Things are going to get interesting in the populous Northeast over the next couple of years.

Buddy Rogow, director of the Maryland State Lottery, may have put it best:

“It’s time to share.”

At the end of 2007, with the ground giving out under the consumer economy and revenues sliding, Foxwoods Resort Casino ran a huge “free slot play” promotion that contributed to a 23 percent drop in the quarterly win at rival Mohegan Sun. Mitchell Etess was still peeved six months later, referring to it in an interview in the Norwich Bulletin as a “ridiculous” time. This was in May 2008. The new MGM Grand at Foxwoods was about to pile 1,300 machines, 60 table games and 825 rooms onto a saturated market, Etess was out defending cost cuts at Mohegan Sun that would do away with 600 jobs, and by the fall, Foxwoods would announce it was laying off 700 people.

But what a difference a recession makes. This summer the two made common cause, pooling their dollars to launch a Web site jointly promoting themselves and taking the offensive against Atlantic City with attack billboards on Interstate 80, the New Jersey Turnpike, the Long Island Expressway and the Atlantic City Expressway: “Two worlds beat one City” … “Way beyond the boredwalk” … “Escape the Jersey snore”.

Delaware’s racetrack casinos joined the fray with billboards on the side of the Atlantic City Expressway leaving the seaside resort that said: “NOW you’re headed in the right direction!”

All in good, clean, competitive fun, right?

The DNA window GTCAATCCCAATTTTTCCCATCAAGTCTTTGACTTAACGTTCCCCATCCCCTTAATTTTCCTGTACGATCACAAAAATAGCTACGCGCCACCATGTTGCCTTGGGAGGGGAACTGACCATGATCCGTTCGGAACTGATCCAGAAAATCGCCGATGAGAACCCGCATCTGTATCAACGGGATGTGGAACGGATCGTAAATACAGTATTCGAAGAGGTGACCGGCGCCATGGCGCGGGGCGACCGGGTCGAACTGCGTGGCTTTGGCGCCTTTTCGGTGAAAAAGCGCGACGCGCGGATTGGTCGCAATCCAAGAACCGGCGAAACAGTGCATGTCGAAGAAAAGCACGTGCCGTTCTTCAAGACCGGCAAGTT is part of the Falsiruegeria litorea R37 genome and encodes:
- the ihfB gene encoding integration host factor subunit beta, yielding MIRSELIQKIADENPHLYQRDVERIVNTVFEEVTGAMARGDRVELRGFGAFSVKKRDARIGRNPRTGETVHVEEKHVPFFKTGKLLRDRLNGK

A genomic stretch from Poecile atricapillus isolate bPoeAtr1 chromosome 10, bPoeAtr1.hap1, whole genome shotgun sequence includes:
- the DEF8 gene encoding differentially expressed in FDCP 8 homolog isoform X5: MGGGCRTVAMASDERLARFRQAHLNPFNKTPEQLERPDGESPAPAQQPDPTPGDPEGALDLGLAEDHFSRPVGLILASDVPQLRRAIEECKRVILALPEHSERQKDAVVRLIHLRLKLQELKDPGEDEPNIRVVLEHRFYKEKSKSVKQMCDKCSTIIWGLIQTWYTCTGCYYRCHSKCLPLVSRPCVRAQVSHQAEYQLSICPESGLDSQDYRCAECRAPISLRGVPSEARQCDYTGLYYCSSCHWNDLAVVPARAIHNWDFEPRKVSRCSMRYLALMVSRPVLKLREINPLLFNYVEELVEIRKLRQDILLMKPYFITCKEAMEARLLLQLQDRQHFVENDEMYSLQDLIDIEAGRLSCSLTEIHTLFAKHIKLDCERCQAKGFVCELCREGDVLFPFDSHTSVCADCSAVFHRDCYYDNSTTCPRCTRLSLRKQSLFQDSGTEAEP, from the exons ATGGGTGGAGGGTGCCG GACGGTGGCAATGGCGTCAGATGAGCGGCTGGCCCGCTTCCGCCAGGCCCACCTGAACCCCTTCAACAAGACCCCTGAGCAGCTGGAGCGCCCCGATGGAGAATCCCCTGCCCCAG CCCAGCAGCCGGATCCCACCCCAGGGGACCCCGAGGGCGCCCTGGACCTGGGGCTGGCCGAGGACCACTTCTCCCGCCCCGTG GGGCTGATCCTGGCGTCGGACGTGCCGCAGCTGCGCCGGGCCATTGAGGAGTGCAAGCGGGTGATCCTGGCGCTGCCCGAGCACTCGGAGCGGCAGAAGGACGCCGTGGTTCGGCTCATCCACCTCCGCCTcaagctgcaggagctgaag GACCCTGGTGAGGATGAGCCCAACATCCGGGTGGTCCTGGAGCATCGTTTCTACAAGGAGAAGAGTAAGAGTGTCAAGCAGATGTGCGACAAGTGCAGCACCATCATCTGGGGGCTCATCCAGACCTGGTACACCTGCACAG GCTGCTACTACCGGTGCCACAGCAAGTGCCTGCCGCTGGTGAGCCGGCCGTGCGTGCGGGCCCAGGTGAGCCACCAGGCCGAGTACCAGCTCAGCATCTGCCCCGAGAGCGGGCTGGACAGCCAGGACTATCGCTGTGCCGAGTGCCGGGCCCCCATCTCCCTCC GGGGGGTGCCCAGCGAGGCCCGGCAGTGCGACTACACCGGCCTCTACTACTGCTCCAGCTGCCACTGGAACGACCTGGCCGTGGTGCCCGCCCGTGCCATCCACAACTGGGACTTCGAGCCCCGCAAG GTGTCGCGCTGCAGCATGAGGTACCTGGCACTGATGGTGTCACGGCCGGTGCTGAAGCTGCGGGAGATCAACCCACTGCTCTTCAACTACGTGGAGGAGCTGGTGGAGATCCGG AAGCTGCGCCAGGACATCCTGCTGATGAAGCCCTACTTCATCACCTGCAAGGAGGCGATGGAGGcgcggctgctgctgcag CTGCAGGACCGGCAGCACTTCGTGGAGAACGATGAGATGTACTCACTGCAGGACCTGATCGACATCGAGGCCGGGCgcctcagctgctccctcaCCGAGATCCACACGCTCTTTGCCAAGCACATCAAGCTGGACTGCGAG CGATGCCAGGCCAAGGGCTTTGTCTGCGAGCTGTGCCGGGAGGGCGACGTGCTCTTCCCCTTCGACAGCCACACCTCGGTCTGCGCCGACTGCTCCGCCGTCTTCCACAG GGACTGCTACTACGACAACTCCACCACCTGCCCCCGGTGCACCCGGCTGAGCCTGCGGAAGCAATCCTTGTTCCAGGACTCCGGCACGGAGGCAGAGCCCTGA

And as serious as a heart attack.

Maryland is breathing down Delaware’s neck. Penn National Gaming has started site work on a $75 million casino it wants to open by the end of next year on I-95 only about 20 miles from Newark, Del. Plans are under review for a racino at Ocean Downs Racetrack in Berlin, Md. An investment group has its sights on a casino in Baltimore. Maryland’s voters have authorized five casinos in all. Pennsylvania, which is eating Atlantic City’s lunch, and portions of Delaware’s and West Virginia’s, is adding table games. Delaware is countering with table games and sports betting. Then there’s Yonkers Raceway and its 5,000-plus VLTs. And one of these days, New York City and Philadelphia and Massachusetts are going to get their respective acts together, and that is likely to happen sooner rather than later if the economy gets any worse.

The Casino Association of New Jersey says their team needs a $20 million marketing war chest to fight back properly. But Atlantic City is in the middle of its third year of declining revenues, Trump’s casinos are back in Chapter 11, Resorts is in foreclosure, and nobody’s got that kind of money.

According to research done for the state of Connecticut by Spectrum Gaming Group, Foxwoods and Mohegan Sun depend on out-of-state residents for about half their annual visits. Slot revenue was down a combined 16 percent in fiscal 2008. It’s down 15.8 percent through July. What does that tell you about the impact of competition when wedded to the effects of this nasty downturn? Between the two they’ve shed through layoffs and attrition about 2,000 jobs in the last year, roughly 18 percent of their combined workforce. That’s a big deal for those towns up there. It’s a big deal for Connecticut. Since 1992, Foxwoods and Mohegan Sun have been responsible for 12 percent of the state’s net job growth. They are its fifth-highest source of revenue, contributing to the state every year the equivalent of 60 percent of all corporate income tax collections. And the demands two businesses of such scale impose on their surrounding communities are severe in terms of housing, schools, roads and other critical services.

So they’re “sharing” in Connecticut, all right. Not quite what Rogow has in mind, of course. It does, however, bring the stakes into focus.